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Buy That House! You’re off the hook for the Seller’s Municipal Debts

a1b“Why should a municipality be entitled to visit the sins of a predecessor in title upon innocent third parties when there is no relationship or connection between that party and the debts in question?” (Extract from judgment below)

A recent Pretoria High Court judgment has come to the rescue of property buyers being pressured by the local municipality to pay the previous owner’s debts.

When you buy a property, the municipality won’t issue the seller with a “clearance certificate” – necessary for the transfer of the property to you – until all rates and taxes, water and electricity accounts etc. due for the 2 years prior to transfer have been paid in full.

But there’s a problem when the seller’s debts are older than 2 years. The municipality cannot force the seller to pay those historical debts by holding back transfer.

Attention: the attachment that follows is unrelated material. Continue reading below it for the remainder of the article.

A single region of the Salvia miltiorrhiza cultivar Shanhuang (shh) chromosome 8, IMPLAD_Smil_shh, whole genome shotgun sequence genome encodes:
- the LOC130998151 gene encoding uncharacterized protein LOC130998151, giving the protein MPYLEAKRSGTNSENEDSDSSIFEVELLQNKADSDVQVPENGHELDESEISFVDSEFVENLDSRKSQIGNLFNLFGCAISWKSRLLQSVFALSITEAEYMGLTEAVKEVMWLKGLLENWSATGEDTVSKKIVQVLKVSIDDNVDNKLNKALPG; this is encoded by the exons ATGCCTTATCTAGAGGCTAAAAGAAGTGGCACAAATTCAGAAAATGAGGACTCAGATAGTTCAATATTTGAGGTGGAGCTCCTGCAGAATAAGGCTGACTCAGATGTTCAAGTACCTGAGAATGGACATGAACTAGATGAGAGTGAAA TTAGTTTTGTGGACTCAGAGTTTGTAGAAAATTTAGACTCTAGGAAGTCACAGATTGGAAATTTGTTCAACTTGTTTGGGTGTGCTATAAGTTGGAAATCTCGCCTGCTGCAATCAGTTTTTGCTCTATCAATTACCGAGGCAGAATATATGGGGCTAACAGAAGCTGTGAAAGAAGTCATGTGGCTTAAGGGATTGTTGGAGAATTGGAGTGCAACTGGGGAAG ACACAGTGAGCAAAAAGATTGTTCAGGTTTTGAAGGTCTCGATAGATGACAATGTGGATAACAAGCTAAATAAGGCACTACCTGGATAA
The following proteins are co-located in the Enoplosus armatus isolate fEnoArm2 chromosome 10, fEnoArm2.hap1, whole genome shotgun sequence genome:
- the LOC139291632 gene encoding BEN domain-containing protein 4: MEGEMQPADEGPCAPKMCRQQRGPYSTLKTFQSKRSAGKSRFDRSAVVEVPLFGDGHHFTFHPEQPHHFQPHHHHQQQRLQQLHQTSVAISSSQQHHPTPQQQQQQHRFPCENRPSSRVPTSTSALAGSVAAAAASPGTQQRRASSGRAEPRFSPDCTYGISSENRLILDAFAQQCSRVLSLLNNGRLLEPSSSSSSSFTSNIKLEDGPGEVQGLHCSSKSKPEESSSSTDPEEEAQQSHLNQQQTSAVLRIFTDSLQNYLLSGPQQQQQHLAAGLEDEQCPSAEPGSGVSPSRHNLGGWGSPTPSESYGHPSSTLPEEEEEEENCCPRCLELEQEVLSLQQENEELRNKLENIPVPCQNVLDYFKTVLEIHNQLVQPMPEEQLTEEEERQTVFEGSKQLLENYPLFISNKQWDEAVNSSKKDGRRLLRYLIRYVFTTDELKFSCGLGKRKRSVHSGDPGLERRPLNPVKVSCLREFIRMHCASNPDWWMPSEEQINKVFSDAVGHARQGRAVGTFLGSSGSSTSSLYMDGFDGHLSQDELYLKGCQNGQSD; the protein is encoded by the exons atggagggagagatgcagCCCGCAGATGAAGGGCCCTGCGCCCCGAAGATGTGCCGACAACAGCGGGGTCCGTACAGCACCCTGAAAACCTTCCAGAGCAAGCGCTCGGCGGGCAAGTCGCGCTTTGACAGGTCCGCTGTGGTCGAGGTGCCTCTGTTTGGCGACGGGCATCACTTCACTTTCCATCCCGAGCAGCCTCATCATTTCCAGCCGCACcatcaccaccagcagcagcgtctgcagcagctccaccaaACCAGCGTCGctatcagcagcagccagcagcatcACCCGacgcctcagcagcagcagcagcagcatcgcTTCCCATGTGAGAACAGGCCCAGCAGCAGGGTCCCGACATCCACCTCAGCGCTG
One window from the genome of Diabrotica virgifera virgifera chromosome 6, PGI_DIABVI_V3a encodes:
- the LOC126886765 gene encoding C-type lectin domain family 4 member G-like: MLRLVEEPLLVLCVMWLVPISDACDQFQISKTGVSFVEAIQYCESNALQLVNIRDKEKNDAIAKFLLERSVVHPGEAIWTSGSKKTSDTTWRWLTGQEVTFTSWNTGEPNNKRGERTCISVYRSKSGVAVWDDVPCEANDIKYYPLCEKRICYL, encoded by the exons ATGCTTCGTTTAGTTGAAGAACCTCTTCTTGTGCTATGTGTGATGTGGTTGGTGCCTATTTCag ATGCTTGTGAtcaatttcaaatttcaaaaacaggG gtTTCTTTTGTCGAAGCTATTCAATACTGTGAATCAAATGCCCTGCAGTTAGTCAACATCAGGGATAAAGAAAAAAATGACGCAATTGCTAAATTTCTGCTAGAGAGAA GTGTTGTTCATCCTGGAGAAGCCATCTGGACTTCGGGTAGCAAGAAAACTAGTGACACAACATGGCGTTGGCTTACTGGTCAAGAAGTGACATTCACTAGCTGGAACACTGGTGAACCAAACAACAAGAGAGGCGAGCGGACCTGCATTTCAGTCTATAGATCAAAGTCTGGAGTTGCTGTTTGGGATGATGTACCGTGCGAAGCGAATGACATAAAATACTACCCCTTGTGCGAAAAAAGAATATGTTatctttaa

Relax; you’re no longer the soft target

And – until this latest judgment – you were the softest target for the municipality’s debt collection department.  It could cut off your electricity and water.  It could threaten to have your property sold in execution.  And you could end up shelling out a lot of money to settle someone else’s debts – R6,5m was claimed from one of the buyers in this matter.

If fear of that happening to you held you back from buying a house, relax – that’s all changed.  Holding that “In the absence of an agreement to that effect, a new or subsequent owner… is not liable for the payment of historical debts incurred by previous owners or occupiers”, the Court declared the provision allowing such action by the municipality to be constitutionally invalid.  It seems likely that this will be confirmed by the Constitutional Court and adopted by all the other High Courts.

This article is a general information sheet and should not be used or relied on as legal or other professional advice. No liability can be accepted for any errors or omissions nor for any loss or damage arising from reliance upon any information herein. Always contact your legal adviser for specific and detailed advice. Errors and omissions excepted (E&OE)

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